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Sunday, February 26, 2012

Turing and wavefunction collapse

Some interesting discussion by Turing biographer and mathematical physicist Andrew Hodges of Turing's early thoughts about the brain as a quantum computer and the possible connection to quantum measurement. I doubt the brain makes use of quantum coherence (i.e., it can probably be efficiently simulated by a Turing machine), but nevertheless these thoughts led Turing to the fundamental problems of quantum mechanics. He came close to noticing that a quantum computer might be outside the class of machines that a Universal Turing Machine could efficiently simulate.

Hodges' Enigma (biography of Turing) is an incredible triumph. Turing's life was tragic, but at least he was granted a biographer worthy of his contributions to mankind.

A shorter precis of Turing's life and thought, also by Hodges, can be found here.

Hodges: ... Turing described the universal machine property, applying it to the brain, but said that its applicability required that the machine whose behaviour is to be imitated

…should be of the sort whose behaviour is in principle predictable by calculation. We certainly do not know how any such calculation should be done, and it was even argued by Sir Arthur Eddington that on account of the indeterminacy principle in quantum mechanics no such prediction is even theoretically possible.

... Turing here is discussing the possibility that, when seen as as a quantum-mechanical machine rather than a classical machine, the Turing machine model is inadequate. The correct connection to draw is not with Turing's 1938 work on ordinal logics, but with his knowledge of quantum mechanics from Eddington and von Neumann in his youth. Indeed, in an early speculation, influenced by Eddington, Turing had suggested that quantum mechanical physics could yield the basis of free-will (Hodges 1983, p. 63). Von Neumann's axioms of quantum mechanics involve two processes: unitary evolution of the wave function, which is predictable, and the measurement or reduction operation, which introduces unpredictability. Turing's reference to unpredictability must therefore refer to the reduction process. The essential difficulty is that still to this day there is no agreed or compelling theory of when or how reduction actually occurs. (It should be noted that ‘quantum computing,’ in the standard modern sense, is based on the predictability of the unitary evolution, and does not, as yet, go into the question of how reduction occurs.) It seems that this single sentence indicates the beginning of a new field of investigation for Turing, this time into the foundations of quantum mechanics. In 1953 Turing wrote to his friend and student Robin Gandy that he was ‘trying to invent a new Quantum Mechanics but it won't really work.’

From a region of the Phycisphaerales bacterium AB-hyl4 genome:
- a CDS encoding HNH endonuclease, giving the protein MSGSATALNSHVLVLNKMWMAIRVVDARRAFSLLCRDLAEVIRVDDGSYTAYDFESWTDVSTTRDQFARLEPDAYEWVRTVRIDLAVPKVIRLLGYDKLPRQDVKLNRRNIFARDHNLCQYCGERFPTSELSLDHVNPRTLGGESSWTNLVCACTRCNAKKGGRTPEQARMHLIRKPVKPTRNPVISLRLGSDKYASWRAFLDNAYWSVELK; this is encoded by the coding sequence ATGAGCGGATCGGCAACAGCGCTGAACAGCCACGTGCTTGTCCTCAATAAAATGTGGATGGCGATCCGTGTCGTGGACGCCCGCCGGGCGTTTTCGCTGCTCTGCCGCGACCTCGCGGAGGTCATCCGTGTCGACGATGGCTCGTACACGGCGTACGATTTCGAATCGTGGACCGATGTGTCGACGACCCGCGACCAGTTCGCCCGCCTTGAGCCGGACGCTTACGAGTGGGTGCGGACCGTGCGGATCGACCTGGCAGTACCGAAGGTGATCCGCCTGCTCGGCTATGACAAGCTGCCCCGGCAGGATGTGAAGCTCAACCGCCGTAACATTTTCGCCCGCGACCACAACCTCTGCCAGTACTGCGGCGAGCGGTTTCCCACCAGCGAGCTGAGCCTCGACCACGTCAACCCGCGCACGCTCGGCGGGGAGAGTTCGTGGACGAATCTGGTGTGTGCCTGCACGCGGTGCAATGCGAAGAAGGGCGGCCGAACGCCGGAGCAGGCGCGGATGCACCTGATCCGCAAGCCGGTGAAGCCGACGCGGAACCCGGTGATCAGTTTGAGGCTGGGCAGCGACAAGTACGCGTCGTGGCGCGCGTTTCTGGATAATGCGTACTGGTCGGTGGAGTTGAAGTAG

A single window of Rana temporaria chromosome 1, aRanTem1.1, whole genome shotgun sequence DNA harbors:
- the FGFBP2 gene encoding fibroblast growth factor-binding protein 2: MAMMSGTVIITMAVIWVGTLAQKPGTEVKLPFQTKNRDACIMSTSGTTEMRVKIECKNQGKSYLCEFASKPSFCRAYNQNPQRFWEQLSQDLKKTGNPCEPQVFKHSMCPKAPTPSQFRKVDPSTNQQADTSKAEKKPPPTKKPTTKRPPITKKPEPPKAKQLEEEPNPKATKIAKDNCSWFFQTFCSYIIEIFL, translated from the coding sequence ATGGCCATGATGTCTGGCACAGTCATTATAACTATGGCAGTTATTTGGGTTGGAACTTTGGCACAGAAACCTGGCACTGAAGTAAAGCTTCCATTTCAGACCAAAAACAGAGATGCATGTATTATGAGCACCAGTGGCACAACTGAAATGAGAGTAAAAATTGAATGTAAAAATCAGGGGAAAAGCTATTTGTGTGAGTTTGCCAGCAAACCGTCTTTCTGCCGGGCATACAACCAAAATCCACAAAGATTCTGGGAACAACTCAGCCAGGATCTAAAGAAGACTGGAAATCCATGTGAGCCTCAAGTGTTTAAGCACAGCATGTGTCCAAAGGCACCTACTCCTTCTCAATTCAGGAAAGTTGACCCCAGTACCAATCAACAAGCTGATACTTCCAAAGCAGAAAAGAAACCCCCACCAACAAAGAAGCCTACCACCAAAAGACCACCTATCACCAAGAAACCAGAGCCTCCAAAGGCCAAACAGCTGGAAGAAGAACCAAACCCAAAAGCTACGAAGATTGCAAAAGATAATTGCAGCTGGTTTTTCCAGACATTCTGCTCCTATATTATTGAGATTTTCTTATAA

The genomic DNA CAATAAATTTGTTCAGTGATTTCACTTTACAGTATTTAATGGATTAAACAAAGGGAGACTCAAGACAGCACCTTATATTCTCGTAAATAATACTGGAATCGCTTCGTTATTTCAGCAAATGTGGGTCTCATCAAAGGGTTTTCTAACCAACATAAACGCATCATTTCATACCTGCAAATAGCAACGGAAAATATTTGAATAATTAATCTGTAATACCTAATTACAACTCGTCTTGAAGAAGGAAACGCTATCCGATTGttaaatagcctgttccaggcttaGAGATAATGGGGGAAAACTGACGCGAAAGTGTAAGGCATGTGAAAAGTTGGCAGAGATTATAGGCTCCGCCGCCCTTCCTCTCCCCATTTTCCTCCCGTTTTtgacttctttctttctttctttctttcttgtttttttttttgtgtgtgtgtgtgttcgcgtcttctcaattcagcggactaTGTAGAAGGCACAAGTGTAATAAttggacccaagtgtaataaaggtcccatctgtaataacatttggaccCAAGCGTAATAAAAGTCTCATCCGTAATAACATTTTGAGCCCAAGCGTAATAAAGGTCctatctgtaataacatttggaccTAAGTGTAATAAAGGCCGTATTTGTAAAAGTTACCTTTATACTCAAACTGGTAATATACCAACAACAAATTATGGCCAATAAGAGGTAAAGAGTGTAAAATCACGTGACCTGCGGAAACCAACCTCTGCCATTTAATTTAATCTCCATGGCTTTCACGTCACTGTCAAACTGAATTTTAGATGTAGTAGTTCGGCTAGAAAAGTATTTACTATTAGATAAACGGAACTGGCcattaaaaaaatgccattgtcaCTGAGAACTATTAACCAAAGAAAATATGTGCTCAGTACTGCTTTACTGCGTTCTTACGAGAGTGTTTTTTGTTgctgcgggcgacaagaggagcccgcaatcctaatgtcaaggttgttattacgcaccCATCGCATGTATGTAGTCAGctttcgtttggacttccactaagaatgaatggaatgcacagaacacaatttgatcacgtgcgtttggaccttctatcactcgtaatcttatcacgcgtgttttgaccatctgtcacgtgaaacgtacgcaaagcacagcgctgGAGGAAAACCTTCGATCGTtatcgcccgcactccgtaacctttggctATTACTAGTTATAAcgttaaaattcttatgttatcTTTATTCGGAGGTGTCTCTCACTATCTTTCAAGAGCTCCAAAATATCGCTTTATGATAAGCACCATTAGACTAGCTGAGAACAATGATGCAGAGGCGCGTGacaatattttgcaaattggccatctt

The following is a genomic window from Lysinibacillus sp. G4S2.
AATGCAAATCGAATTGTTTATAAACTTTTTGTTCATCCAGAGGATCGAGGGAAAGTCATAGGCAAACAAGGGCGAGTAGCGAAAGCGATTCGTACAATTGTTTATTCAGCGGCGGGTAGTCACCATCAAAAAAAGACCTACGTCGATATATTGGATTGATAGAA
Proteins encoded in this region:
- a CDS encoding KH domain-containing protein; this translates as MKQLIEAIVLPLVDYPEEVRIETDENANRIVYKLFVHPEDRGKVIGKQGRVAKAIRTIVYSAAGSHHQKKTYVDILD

[ Advances in the theory of decoherence and in experimental abilities to precisely control quantum systems have led to a much better understanding of quantum measurement. The unanswered question is, of course, whether wavefunctions actually collapse or whether they merely appear to do so. ]

At Turing's death in June 1954, Gandy reported in a letter to Newman on what he knew of Turing's current work (Gandy 1954). He wrote of Turing having discussed a problem in understanding the reduction process, in the form of

…‘the Turing Paradox’; it is easy to show using standard theory that if a system start in an eigenstate of some observable, and measurements are made of that observable N times a second, then, even if the state is not a stationary one, the probability that the system will be in the same state after, say, 1 second, tends to one as N tends to infinity; i.e. that continual observation will prevent motion. Alan and I tackled one or two theoretical physicists with this, and they rather pooh-poohed it by saying that continual observation is not possible. But there is nothing in the standard books (e.g., Dirac's) to this effect, so that at least the paradox shows up an inadequacy of Quantum Theory as usually presented. ...

[ This is sometimes referred to as the Quantum Zeno Effect. A modern understanding of measurement incorporating decoherence shows that this is not really a paradox. ]

Turing as polymath:

In a similar way Turing found a home in Cambridge mathematical culture, yet did not belong entirely to it. The division between 'pure' and 'applied' mathematics was at Cambridge then as now very strong, but Turing ignored it, and he never showed mathematical parochialism. If anything, it was the attitude of a Russell that he acquired, assuming that mastery of so difficult a subject granted the right to invade others. Turing showed little intellectual diffidence once in his stride: in March 1933 he acquired Russell's Introduction to Mathematical Philosophy, and on 1 December 1933, the philosopher R. B. Braithwaite minuted in the Moral Science Club records: 'A. M. Turing read a paper on 'Mathematics and logic.' He suggested that a purely logistic view of mathematics was inadequate; and that mathematical propositions possessed a variety of interpretations, of which the logistic was merely one.' At the same time he was studying von Neumann's 1932 Grundlagen den Quantenmechanik. Thus, it may be that Eddington's claims for quantum mechanics had encouraged the shift of Turing's interest towards logical foundations. And it was logic that made Alan Turing's name.

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